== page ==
Do you recognise these irritations? Did they make you feel good? I’m thinking not. Does junk mail enrich your life? No? Can I get a Hell No? Ok. Let’s get rid of it. Let’s detox the letterbox’s equivalent of someone regularly popping tasteless junk food in your mouth without your permission.

Sorry, much of this advice is UK specific, but please post alternatives in the comments. And if it seems initially time consuming please remember that it will all be worth it in the end I promise!

  1. Print, fill in and send off this form to request that Royal Mail stops posting unaddressed post through your letterbox. It will take a few weeks to take effect but even then…
  2. Save the number 03452660858 because you may need to make a few follow up calls to make sure they actually follow through with your opt out request. It took me three phone calls. But it now works just fine.
  3. Contact the Mailing Preference Service to reduce the amount of addressed junk mail you receive. Those amazing credit card offers, specially for you? You really don’t want those!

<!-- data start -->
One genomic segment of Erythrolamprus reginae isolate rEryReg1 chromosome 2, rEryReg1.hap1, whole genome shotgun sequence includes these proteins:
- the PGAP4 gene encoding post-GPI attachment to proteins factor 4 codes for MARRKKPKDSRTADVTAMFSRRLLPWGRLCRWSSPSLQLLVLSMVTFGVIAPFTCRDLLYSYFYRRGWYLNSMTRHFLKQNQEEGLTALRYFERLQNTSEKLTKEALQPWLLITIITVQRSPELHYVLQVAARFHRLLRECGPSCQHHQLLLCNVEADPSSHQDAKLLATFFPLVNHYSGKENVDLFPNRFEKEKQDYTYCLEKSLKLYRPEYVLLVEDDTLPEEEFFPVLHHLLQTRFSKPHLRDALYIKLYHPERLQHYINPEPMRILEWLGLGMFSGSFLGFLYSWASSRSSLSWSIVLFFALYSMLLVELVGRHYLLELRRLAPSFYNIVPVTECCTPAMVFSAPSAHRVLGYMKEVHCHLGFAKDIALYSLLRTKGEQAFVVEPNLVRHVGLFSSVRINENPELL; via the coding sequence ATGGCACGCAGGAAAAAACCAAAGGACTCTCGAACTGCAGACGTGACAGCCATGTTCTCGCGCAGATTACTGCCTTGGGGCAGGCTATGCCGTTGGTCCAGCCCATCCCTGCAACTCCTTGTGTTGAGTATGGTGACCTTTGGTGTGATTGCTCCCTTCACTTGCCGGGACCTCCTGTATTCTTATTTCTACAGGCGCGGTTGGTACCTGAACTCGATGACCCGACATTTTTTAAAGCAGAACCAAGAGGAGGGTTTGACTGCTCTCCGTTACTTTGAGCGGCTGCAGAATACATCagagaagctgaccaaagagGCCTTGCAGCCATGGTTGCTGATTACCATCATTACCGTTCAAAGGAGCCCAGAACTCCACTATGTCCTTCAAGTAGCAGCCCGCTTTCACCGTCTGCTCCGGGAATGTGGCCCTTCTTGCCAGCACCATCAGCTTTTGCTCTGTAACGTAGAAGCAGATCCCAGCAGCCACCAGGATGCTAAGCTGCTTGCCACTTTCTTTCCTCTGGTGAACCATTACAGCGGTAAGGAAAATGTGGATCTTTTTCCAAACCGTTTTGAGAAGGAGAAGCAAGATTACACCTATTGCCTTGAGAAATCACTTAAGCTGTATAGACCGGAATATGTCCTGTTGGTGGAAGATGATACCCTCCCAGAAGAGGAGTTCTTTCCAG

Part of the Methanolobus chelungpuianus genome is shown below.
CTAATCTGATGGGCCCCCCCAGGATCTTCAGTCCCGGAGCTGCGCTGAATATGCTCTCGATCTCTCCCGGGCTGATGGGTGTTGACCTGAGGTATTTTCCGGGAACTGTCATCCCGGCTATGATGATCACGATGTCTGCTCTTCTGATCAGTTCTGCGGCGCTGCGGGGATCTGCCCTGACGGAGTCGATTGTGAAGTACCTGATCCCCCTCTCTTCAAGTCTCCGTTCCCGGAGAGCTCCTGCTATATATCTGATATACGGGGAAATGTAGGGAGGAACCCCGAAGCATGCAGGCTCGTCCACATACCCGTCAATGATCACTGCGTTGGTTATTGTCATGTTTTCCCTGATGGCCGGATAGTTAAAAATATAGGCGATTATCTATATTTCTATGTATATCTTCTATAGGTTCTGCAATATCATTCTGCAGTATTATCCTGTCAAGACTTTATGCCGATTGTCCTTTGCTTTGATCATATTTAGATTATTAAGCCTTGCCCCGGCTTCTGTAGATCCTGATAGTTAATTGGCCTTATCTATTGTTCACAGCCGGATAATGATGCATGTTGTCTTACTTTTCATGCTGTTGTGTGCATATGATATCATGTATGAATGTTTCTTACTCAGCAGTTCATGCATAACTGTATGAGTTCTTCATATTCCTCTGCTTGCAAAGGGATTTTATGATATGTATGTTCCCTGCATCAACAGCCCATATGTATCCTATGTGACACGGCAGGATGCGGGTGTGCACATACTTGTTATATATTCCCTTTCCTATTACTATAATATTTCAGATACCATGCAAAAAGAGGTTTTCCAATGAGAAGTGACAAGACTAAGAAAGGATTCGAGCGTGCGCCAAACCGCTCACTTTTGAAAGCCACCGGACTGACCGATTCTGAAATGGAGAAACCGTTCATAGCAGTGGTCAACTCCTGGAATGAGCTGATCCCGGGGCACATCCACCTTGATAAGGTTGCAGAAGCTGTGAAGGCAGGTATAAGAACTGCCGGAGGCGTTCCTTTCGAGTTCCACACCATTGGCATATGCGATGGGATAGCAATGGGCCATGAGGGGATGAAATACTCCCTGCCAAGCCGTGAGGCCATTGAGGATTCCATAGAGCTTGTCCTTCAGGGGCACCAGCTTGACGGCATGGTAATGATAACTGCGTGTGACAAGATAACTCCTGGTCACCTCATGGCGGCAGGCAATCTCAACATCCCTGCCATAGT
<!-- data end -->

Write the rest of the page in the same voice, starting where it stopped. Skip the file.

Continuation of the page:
4. Put a sign on, above or over your letterbox requesting no unaddressed post or newspapers. For the first month I made a massive sign that actually covered the letterbox just to make things crystal clear. Sometimes even this didn’t work so…
  5. Be prepared to (politely!) phone or email the local paper’s editing teams or charity bases for anyone who abuses this. I’ve only ever had sincere apologies when doing this (the deliveries are usually contracted out) – and each time it has stopped the problem.
  6. Phone mail order companies you have accounts with and ask them to stop sending catalogues because you order online anyway.

And then look forward to less distraction, less wastage and less rubbish and recycling to deal with. Yeah that counts as detox! Great job, you’re saving the world too so bonus points for you!

I Can’t Believe You Don’t Eat Butter

 Flojo’s Easy Detox Tip #3

OK, this is a supadupa easy tip. Stop buying margarine, spreadable “butter” and any fancy schmancy low-fat, cholesterol-reducing, poly-whoodyamaflip tubs of yellow gunk! And, before you ask, even that one. And that one! Sorry, that ones gotta go too. I know it says pure/organic/healthy on the side. It’s still no good for you.